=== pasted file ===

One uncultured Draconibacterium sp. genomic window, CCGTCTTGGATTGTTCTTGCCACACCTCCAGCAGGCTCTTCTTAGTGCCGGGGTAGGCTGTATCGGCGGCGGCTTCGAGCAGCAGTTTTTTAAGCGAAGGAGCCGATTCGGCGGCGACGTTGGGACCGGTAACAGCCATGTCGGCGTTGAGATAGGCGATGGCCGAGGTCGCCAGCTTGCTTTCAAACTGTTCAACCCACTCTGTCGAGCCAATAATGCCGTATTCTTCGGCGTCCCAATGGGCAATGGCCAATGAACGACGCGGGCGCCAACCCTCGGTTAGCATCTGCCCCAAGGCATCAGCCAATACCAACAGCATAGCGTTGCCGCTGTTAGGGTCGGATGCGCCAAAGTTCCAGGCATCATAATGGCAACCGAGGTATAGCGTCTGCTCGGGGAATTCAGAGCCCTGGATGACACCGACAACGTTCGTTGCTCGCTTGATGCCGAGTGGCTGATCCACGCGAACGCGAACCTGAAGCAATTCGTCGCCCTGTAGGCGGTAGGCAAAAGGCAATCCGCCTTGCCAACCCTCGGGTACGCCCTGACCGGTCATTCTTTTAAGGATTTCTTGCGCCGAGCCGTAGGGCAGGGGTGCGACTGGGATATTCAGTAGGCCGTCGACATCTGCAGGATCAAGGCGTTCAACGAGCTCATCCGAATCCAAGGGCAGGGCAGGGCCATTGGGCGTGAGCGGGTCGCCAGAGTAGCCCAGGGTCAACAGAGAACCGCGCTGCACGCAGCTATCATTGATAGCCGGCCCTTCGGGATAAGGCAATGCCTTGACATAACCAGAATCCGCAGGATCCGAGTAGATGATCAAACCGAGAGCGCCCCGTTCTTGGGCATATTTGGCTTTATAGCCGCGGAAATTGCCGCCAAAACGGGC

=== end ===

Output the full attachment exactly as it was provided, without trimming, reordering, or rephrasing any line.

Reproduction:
One uncultured Draconibacterium sp. genomic window, CCGTCTTGGATTGTTCTTGCCACACCTCCAGCAGGCTCTTCTTAGTGCCGGGGTAGGCTGTATCGGCGGCGGCTTCGAGCAGCAGTTTTTTAAGCGAAGGAGCCGATTCGGCGGCGACGTTGGGACCGGTAACAGCCATGTCGGCGTTGAGATAGGCGATGGCCGAGGTCGCCAGCTTGCTTTCAAACTGTTCAACCCACTCTGTCGAGCCAATAATGCCGTATTCTTCGGCGTCCCAATGGGCAATGGCCAATGAACGACGCGGGCGCCAACCCTCGGTTAGCATCTGCCCCAAGGCATCAGCCAATACCAACAGCATAGCGTTGCCGCTGTTAGGGTCGGATGCGCCAAAGTTCCAGGCATCATAATGGCAACCGAGGTATAGCGTCTGCTCGGGGAATTCAGAGCCCTGGATGACACCGACAACGTTCGTTGCTCGCTTGATGCCGAGTGGCTGATCCACGCGAACGCGAACCTGAAGCAATTCGTCGCCCTGTAGGCGGTAGGCAAAAGGCAATCCGCCTTGCCAACCCTCGGGTACGCCCTGACCGGTCATTCTTTTAAGGATTTCTTGCGCCGAGCCGTAGGGCAGGGGTGCGACTGGGATATTCAGTAGGCCGTCGACATCTGCAGGATCAAGGCGTTCAACGAGCTCATCCGAATCCAAGGGCAGGGCAGGGCCATTGGGCGTGAGCGGGTCGCCAGAGTAGCCCAGGGTCAACAGAGAACCGCGCTGCACGCAGCTATCATTGATAGCCGGCCCTTCGGGATAAGGCAATGCCTTGACATAACCAGAATCCGCAGGATCCGAGTAGATGATCAAACCGAGAGCGCCCCGTTCTTGGGCATATTTGGCTTTATAGCCGCGGAAATTGCCGCCAAAACGGGC